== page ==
I’ve never heard a legitimate customer service agent use the term”lady” — at least not in a professional way. I bet you haven’t either since, at least in this region of the world, it comes off as abrasive and unusual.

Yet, all the scammers I’ve recently spoken to have repeatedly called me “lady” – from start to finish. “Hey, lady, I’m here to help!”  “Lady, you’re not understanding how serious this is.” “Lady, I want to fix this for you.” And my favorite: “Lady, I’m not a scammer! Trust me!”

If someone calls you from a customer service department and doesn’t address you by your actual name, it’s likely because they don’t know it. You can be sure you’re talking to a scammer. Just hang up.

Of course, though, I was curious what this guy’s scheme was about so I continued on with our call.

A surprise iPhone purchase from your Verizon account

Me: Oh? What’s going on that makes you think my Verizon account was hacked?

Scammer: Do you know a guy named Eric Miller?

M: No, why? 

S: He just ordered an iPhone 15 Pro from your account.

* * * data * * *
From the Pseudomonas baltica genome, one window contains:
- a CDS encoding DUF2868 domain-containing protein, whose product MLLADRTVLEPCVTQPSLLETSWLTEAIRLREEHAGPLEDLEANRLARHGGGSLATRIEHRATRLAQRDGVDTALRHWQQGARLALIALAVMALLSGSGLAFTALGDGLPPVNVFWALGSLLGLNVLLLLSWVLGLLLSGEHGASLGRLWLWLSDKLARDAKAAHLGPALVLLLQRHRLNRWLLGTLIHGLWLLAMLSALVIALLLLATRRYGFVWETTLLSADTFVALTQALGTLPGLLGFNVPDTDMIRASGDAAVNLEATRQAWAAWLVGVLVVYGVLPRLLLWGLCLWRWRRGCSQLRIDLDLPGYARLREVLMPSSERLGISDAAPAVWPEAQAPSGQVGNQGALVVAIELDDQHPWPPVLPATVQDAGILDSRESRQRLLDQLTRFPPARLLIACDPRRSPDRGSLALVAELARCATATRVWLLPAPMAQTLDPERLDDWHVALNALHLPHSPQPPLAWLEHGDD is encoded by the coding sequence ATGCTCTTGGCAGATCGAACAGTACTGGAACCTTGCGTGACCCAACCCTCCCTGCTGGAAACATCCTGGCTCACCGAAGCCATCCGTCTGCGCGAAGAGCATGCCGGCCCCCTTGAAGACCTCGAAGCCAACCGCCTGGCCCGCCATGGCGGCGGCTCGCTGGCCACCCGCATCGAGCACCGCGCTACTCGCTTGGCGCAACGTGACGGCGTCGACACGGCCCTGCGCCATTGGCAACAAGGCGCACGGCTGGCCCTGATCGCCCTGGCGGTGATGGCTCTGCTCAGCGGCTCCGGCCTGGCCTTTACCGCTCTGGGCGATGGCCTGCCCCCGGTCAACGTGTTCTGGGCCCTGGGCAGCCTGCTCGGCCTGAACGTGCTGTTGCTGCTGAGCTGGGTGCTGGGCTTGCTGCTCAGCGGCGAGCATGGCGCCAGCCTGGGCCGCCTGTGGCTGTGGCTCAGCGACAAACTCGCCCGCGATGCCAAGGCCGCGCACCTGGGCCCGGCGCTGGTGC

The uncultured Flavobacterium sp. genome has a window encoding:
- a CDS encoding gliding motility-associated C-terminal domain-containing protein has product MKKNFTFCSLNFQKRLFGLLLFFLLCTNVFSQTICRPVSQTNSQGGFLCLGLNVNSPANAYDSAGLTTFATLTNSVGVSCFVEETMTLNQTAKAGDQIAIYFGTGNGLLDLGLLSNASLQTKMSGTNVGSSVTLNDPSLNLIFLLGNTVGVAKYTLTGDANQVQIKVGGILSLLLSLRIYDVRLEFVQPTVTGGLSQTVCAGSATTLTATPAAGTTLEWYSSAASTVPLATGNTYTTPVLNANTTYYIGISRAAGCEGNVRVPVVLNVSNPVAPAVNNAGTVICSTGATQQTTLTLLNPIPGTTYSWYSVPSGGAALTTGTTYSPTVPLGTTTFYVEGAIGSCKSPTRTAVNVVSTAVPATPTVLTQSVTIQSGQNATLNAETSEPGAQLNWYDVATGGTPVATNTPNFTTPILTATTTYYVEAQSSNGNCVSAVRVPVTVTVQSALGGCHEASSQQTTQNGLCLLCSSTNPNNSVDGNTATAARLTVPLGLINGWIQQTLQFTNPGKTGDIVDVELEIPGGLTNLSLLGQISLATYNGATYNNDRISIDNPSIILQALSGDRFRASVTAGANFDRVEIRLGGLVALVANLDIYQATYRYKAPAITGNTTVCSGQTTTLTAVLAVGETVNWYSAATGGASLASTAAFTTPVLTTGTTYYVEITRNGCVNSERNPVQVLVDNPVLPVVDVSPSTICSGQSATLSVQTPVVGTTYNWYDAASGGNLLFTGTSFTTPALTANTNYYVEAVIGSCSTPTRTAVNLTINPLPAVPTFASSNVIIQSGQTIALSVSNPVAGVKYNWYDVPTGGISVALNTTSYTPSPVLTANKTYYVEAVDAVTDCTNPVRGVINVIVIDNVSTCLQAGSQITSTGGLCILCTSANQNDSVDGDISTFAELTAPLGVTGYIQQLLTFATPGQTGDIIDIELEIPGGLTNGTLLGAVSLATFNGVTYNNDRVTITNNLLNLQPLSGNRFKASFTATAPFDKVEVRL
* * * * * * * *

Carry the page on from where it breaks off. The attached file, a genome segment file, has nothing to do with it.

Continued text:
M: Really? What color?

S: (Sounding slightly annoyed already) Lady, why do you care about the color? The color doesn’t matter. We have to stop him from completing the purchase.

M: I was just wondering. How much did the iPhone cost?

S: Uh… I don’t know. I can’t see the price. But we have to act fast. [The hacker] could go pick up the phone at a Verizon store while we’re talking. Then you’ll have to pay for it. 

M: Why can’t you see the price and why would you let a guy named Eric Miller order a phone through my account?

Suddenly, before he could answer, a toddler started crying in the background and he yelled something at the child. This caused the baby to wail louder.

Me: Maybe you should take care of your baby instead of what you’re doing here?

Scammer: No, lady, I’m here to help you and we need to fix this quickly.

M: I would prefer you tend to your baby.

Then he shouted something unintelligible into the room and it sounded as if someone came and took the child away.

Me: That was weird. Do they let you bring children to work at Verizon? Are you sure you’re calling me from Verizon?

S: That wasn’t my child. Ok, let’s fix this before it’s too late. We’re running out of time.